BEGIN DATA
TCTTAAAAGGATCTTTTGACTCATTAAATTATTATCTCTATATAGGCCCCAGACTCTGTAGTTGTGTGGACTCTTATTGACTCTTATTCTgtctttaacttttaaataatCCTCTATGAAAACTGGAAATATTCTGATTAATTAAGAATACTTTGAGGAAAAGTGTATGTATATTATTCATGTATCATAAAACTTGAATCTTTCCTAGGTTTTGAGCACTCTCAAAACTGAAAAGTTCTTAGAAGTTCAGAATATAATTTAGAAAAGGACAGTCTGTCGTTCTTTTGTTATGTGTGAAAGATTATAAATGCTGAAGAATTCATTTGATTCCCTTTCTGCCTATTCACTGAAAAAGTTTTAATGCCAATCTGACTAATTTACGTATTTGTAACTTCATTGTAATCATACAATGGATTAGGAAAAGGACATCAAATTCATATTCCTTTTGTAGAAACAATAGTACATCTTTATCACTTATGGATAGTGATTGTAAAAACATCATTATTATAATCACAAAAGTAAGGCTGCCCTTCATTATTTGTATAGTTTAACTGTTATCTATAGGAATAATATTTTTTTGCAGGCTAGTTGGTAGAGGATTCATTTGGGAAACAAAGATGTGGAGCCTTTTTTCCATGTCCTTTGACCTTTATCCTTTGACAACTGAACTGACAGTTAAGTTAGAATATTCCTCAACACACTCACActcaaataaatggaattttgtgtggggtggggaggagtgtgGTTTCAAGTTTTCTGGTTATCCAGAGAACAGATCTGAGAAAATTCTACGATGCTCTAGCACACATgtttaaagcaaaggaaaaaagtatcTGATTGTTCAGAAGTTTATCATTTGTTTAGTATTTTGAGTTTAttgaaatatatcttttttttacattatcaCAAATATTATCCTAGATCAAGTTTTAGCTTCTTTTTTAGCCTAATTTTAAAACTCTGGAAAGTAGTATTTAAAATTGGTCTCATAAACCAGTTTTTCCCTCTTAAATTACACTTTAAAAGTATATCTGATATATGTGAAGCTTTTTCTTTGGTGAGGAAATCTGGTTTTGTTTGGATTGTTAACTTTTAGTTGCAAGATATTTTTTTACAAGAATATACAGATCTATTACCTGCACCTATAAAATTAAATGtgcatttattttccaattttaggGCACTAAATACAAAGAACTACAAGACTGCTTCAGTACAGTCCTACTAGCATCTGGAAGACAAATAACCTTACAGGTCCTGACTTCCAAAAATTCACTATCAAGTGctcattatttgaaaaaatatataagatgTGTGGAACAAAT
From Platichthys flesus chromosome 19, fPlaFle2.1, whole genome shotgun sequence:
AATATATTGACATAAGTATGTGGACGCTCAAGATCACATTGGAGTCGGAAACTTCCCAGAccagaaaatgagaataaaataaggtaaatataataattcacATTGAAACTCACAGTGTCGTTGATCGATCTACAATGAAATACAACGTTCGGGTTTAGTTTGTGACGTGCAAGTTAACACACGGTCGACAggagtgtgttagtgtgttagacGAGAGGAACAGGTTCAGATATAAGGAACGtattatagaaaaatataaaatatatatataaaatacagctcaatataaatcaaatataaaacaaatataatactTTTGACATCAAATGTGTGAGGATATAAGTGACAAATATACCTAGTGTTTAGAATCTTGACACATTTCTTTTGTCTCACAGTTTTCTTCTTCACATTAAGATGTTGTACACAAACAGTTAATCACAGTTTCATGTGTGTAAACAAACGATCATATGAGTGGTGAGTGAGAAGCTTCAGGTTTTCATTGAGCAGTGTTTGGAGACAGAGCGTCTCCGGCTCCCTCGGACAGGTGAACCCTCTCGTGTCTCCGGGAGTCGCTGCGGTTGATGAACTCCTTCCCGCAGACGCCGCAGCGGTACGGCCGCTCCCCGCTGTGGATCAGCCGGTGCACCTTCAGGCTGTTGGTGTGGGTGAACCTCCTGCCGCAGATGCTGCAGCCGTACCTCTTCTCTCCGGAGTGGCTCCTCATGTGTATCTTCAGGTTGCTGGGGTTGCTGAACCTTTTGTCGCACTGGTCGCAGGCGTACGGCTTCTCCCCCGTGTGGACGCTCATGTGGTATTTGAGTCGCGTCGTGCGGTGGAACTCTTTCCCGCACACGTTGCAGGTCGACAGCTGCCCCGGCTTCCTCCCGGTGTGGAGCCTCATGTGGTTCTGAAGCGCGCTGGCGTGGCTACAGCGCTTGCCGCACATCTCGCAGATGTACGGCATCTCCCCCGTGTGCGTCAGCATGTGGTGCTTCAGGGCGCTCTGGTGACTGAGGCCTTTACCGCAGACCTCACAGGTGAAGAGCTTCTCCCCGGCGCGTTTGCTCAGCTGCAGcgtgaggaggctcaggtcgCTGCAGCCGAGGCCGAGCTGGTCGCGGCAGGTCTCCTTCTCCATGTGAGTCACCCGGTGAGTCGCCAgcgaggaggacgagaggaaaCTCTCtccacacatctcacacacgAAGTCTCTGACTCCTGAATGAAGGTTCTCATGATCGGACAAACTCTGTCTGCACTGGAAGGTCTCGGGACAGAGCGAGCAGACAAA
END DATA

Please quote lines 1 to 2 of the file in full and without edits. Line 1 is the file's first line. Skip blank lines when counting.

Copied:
TCTTAAAAGGATCTTTTGACTCATTAAATTATTATCTCTATATAGGCCCCAGACTCTGTAGTTGTGTGGACTCTTATTGACTCTTATTCTgtctttaacttttaaataatCCTCTATGAAAACTGGAAATATTCTGATTAATTAAGAATACTTTGAGGAAAAGTGTATGTATATTATTCATGTATCATAAAACTTGAATCTTTCCTAGGTTTTGAGCACTCTCAAAACTGAAAAGTTCTTAGAAGTTCAGAATATAATTTAGAAAAGGACAGTCTGTCGTTCTTTTGTTATGTGTGAAAGATTATAAATGCTGAAGAATTCATTTGATTCCCTTTCTGCCTATTCACTGAAAAAGTTTTAATGCCAATCTGACTAATTTACGTATTTGTAACTTCATTGTAATCATACAATGGATTAGGAAAAGGACATCAAATTCATATTCCTTTTGTAGAAACAATAGTACATCTTTATCACTTATGGATAGTGATTGTAAAAACATCATTATTATAATCACAAAAGTAAGGCTGCCCTTCATTATTTGTATAGTTTAACTGTTATCTATAGGAATAATATTTTTTTGCAGGCTAGTTGGTAGAGGATTCATTTGGGAAACAAAGATGTGGAGCCTTTTTTCCATGTCCTTTGACCTTTATCCTTTGACAACTGAACTGACAGTTAAGTTAGAATATTCCTCAACACACTCACActcaaataaatggaattttgtgtggggtggggaggagtgtgGTTTCAAGTTTTCTGGTTATCCAGAGAACAGATCTGAGAAAATTCTACGATGCTCTAGCACACATgtttaaagcaaaggaaaaaagtatcTGATTGTTCAGAAGTTTATCATTTGTTTAGTATTTTGAGTTTAttgaaatatatcttttttttacattatcaCAAATATTATCCTAGATCAAGTTTTAGCTTCTTTTTTAGCCTAATTTTAAAACTCTGGAAAGTAGTATTTAAAATTGGTCTCATAAACCAGTTTTTCCCTCTTAAATTACACTTTAAAAGTATATCTGATATATGTGAAGCTTTTTCTTTGGTGAGGAAATCTGGTTTTGTTTGGATTGTTAACTTTTAGTTGCAAGATATTTTTTTACAAGAATATACAGATCTATTACCTGCACCTATAAAATTAAATGtgcatttattttccaattttaggGCACTAAATACAAAGAACTACAAGACTGCTTCAGTACAGTCCTACTAGCATCTGGAAGACAAATAACCTTACAGGTCCTGACTTCCAAAAATTCACTATCAAGTGctcattatttgaaaaaatatataagatgTGTGGAACAAAT
From Platichthys flesus chromosome 19, fPlaFle2.1, whole genome shotgun sequence: